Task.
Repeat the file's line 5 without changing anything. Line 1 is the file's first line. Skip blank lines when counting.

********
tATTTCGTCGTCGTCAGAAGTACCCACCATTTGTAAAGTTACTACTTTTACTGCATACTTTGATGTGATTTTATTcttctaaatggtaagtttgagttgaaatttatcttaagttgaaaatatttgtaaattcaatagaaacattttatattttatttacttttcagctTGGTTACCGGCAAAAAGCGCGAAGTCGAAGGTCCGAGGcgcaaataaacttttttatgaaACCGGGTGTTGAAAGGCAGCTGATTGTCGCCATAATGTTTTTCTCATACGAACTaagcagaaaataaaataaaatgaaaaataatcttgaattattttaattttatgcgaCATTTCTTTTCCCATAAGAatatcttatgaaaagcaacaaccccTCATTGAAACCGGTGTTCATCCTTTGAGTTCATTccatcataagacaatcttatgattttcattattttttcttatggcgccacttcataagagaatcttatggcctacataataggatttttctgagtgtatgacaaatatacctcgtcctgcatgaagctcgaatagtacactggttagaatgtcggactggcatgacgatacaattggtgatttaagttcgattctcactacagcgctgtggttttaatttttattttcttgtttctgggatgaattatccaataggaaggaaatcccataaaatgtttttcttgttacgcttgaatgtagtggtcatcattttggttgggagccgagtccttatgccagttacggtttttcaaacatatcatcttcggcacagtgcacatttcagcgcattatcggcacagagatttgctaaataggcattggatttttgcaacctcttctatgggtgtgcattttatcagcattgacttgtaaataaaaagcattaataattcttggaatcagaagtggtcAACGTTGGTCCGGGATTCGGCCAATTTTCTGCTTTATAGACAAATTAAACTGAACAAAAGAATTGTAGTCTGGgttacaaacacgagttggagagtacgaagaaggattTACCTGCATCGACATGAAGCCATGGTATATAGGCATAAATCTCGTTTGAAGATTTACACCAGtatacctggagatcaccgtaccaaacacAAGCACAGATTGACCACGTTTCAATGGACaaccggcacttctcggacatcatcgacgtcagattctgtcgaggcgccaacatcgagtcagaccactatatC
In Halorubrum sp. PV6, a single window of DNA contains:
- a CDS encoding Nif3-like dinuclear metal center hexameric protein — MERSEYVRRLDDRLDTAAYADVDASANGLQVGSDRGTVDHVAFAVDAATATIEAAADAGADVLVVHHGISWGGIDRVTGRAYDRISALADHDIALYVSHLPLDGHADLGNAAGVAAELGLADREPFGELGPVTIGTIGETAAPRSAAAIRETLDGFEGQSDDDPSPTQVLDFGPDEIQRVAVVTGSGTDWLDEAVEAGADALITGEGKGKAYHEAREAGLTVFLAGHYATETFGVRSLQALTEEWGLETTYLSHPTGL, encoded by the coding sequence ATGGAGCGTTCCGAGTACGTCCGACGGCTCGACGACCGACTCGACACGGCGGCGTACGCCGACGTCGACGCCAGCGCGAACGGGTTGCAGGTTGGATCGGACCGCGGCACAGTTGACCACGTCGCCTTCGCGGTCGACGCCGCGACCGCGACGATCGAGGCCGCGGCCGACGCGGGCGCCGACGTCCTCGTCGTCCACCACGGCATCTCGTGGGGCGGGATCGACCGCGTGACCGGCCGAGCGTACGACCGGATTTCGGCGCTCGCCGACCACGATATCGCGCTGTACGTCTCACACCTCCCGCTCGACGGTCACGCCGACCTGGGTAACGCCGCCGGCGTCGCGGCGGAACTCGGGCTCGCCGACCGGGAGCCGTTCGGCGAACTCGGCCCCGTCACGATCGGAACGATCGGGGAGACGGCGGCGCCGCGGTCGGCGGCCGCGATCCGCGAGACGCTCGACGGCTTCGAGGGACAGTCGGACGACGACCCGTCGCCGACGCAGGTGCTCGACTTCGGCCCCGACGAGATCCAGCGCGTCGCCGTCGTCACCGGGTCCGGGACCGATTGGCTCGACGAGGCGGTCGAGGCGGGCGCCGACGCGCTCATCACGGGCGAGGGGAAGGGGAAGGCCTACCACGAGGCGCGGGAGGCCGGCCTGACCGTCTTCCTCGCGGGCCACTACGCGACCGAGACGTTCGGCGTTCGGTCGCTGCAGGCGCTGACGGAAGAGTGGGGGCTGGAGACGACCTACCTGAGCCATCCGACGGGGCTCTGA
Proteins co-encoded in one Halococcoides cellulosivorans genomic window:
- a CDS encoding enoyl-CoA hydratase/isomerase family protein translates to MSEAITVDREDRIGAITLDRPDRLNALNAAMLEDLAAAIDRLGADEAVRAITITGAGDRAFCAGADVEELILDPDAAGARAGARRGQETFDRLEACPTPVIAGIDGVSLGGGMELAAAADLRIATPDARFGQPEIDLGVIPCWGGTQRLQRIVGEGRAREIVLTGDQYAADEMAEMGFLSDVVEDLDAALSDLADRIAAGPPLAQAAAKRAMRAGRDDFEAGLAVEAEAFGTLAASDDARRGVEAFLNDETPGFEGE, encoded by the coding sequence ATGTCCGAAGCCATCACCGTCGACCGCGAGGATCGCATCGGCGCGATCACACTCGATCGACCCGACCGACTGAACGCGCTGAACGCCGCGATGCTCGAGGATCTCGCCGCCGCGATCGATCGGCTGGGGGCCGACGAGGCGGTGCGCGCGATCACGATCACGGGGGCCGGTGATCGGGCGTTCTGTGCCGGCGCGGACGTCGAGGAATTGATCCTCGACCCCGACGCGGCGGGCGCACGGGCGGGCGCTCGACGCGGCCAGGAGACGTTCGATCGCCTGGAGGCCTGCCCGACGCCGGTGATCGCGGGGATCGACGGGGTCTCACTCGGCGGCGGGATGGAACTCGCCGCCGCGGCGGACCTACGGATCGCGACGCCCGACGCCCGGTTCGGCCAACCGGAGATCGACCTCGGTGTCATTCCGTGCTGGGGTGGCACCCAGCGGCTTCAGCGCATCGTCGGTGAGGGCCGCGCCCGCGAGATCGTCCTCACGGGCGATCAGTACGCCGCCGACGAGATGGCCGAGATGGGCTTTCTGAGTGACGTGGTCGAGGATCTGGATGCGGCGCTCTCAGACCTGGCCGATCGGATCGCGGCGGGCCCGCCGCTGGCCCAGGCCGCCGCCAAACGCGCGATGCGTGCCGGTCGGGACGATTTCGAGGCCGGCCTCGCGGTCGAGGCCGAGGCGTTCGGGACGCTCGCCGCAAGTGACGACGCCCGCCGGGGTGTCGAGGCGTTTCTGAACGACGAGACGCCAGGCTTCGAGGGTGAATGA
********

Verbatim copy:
- a CDS encoding enoyl-CoA hydratase/isomerase family protein translates to MSEAITVDREDRIGAITLDRPDRLNALNAAMLEDLAAAIDRLGADEAVRAITITGAGDRAFCAGADVEELILDPDAAGARAGARRGQETFDRLEACPTPVIAGIDGVSLGGGMELAAAADLRIATPDARFGQPEIDLGVIPCWGGTQRLQRIVGEGRAREIVLTGDQYAADEMAEMGFLSDVVEDLDAALSDLADRIAAGPPLAQAAAKRAMRAGRDDFEAGLAVEAEAFGTLAASDDARRGVEAFLNDETPGFEGE, encoded by the coding sequence ATGTCCGAAGCCATCACCGTCGACCGCGAGGATCGCATCGGCGCGATCACACTCGATCGACCCGACCGACTGAACGCGCTGAACGCCGCGATGCTCGAGGATCTCGCCGCCGCGATCGATCGGCTGGGGGCCGACGAGGCGGTGCGCGCGATCACGATCACGGGGGCCGGTGATCGGGCGTTCTGTGCCGGCGCGGACGTCGAGGAATTGATCCTCGACCCCGACGCGGCGGGCGCACGGGCGGGCGCTCGACGCGGCCAGGAGACGTTCGATCGCCTGGAGGCCTGCCCGACGCCGGTGATCGCGGGGATCGACGGGGTCTCACTCGGCGGCGGGATGGAACTCGCCGCCGCGGCGGACCTACGGATCGCGACGCCCGACGCCCGGTTCGGCCAACCGGAGATCGACCTCGGTGTCATTCCGTGCTGGGGTGGCACCCAGCGGCTTCAGCGCATCGTCGGTGAGGGCCGCGCCCGCGAGATCGTCCTCACGGGCGATCAGTACGCCGCCGACGAGATGGCCGAGATGGGCTTTCTGAGTGACGTGGTCGAGGATCTGGATGCGGCGCTCTCAGACCTGGCCGATCGGATCGCGGCGGGCCCGCCGCTGGCCCAGGCCGCCGCCAAACGCGCGATGCGTGCCGGTCGGGACGATTTCGAGGCCGGCCTCGCGGTCGAGGCCGAGGCGTTCGGGACGCTCGCCGCAAGTGACGACGCCCGCCGGGGTGTCGAGGCGTTTCTGAACGACGAGACGCCAGGCTTCGAGGGTGAATGA